Wednesday, July 25, 2018

Stenciling on Fabric: Best Tips & Supplies To Try

For a long time I avoided using stencils because I always had less than stellar results, but recently I decided it was time to conquer my issues and get it right for a change.  I've learned what makes the difference between blah and beautiful, so I thought I'd share some tips and what supplies work best to turn anyone into a stencil champ - and how to make this cute fairy bag too!

It's even got a fun textured feel to give it some extra detail:

Now, onto Stencil Success 101:

Get a good stencil.  Not all stencils are the same.  Some can be really thin and filmy which is much harder to work with  and too delicate to reuse.  I was asked by Stencil Revolution if I wanted to try some of theirs out, no strings attached, so I chose this pretty fairy moon design (you can find it here).  Their designs are all 10 millimeter mylar, so it was nice and sturdy.  I've used it 3 times now and it's still in great shape.

Wash & iron that fabric! It's really important that the fabric accepts the paint well.  It's so tempting to just start painting, but don't!  Washing it first removes any factory sizing, dust or dirt that can keep the paint from sticking.  If the item is going to need washing in the future it's a vital step.  There's nothing worse than painting something beautifully and then it starts wearing off after you wash it.  After pre-washing, get that fabric as flat and smooth as possible with a good ironing too.  I used a basic black tote from the craft store.

Use adhesive spray.  Painting on fabric has a higher chance of bleeding and shifting, so good adhesion is key for getting nice smooth edges.  For mylar stencils, stencil spray or spray adhesive is the secret.  Coat evenly on the back - especially around the tiny detail areas of the design, wait a minute for it to dry and then press into place. 

Use the right paints.  Some people say any old acrylic paint is fine, but for fabric it's important that the paint is pliable and washable so it doesn't look stiff, crack or wear off. There's a fabric medium you can add to regular paints and I've used it before, but it's easier, cheaper and more effective just to get paint that's made to work with fabric.  I decided to try out something new - Fabric Creations Plush paint from Plaid - that is meant for fabric.  It cost twice as much as the basic fabric paints, but since it was supposed to plump up and add texture, I figured it was worth the splurge at the craft store to try.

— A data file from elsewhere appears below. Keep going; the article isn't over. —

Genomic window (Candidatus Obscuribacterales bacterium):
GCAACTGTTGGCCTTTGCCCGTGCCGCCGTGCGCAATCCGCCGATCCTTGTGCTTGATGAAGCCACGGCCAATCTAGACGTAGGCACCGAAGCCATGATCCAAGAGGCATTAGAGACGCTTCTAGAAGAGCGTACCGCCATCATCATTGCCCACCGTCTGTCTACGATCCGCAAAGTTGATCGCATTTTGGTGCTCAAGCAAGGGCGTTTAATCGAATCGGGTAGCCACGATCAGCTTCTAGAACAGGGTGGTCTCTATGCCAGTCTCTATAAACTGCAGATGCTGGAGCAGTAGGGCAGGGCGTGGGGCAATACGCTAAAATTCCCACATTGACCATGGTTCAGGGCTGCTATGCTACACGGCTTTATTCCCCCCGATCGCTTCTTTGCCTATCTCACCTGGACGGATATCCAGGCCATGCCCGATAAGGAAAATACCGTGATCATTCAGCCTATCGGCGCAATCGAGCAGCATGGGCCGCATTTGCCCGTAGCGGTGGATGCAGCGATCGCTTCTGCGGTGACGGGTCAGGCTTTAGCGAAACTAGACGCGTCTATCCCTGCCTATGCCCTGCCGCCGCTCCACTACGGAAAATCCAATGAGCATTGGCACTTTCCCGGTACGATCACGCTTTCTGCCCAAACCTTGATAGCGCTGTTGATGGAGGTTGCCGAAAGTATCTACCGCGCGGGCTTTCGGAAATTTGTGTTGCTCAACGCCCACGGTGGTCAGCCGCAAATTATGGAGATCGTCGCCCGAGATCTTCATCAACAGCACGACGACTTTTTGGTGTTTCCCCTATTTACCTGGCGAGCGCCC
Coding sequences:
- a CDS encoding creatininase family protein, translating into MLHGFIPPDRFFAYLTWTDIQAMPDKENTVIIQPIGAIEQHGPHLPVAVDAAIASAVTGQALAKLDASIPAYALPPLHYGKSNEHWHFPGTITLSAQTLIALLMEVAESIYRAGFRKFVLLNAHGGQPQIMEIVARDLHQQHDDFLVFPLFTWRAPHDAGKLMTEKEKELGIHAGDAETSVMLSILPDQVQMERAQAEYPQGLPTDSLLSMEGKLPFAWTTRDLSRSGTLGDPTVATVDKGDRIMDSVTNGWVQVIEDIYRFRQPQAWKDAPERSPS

Use the right brushes.  Dabbing up and down with a sponge pouncer adds the paint without seeing brushstrokes or bleeding the design.  After dipping it in the paint, dab the excess off and then get painting.

Pounce away.  Start at the edges and work inward to get a first coat and then go back over thinner patches.  You can always add more paint, but if you put too much right away you're out of luck.  Since I was doing two colors, I did the smaller sections first with a little pouncer so there'd be less chance of overlapping colors. 

Remove the stencil while wet.  Peel away the stencil while the paint is still wet, when it's still easy to touch things up and avoid the paint drying and acting like glue between the fabric and the stencil.  Because I was using a textured paint, I needed to make sure I got a good solid coat of paint on and was able to see that better, and add extra bits where needed, when the stencil was off.

Clean the stencils right away.  Paint dries mega fast on stencils and can be really hard to get off all the little nooks & crannies at that point.  Dried paint build up means the design won't come out as crisp the next time around too.  I find it easiest to use dish soap and a brush to get paint off quickly.  For the adhesive on the back I use Goo Gone and a paper towel and it's nice and smooth again in no time without having to scrub like crazy.    

After my paint dried and had 24hrs to cure, it was time to "plush it up".  I turned my bag inside out and steam ironed it according to the paint directions. I went over it a few times to be sure I was doing enough.

What started off as a flat design like this:

Turned into this puffier textured effect, which is pretty cool.  It works best with a good amount of paint (two good coats) and a fabric that isn't too thick, like this thinner tote.    

I stitched a little star button to the wand, to add to the dimensional look, and now we've got a sweet fairy bag to take out and about and I've gotten some stencil savvy.  Win-win!  

I was not financially compensated for this post.  I received my choice of stencils from Stencil Revolution to use as I desired.  The opinions are completely my own based on my experience.   For my complete disclosure policy, click here.


  1. Wow, Cheryl, you couldn't have timed this post better! I'm having three of the "girls" over tomorrow afternoon to stencil on flour sack towels. I plan to show them you post before we start! Thanks for the tips,

    1. Awesome! So glad to be able to help. Hope they turn out great:)

  2. Hola Cheryl, muchísimas gracias por la información, tomo nota.
    La bolsa te ha quedado de lujo.
    Ese hada me recuerda a las nubes golosinas que están tan esponjosas, y por cierto, buenísimas😂.
    Enhorabuena por ello. Besos y feliz verano!!!


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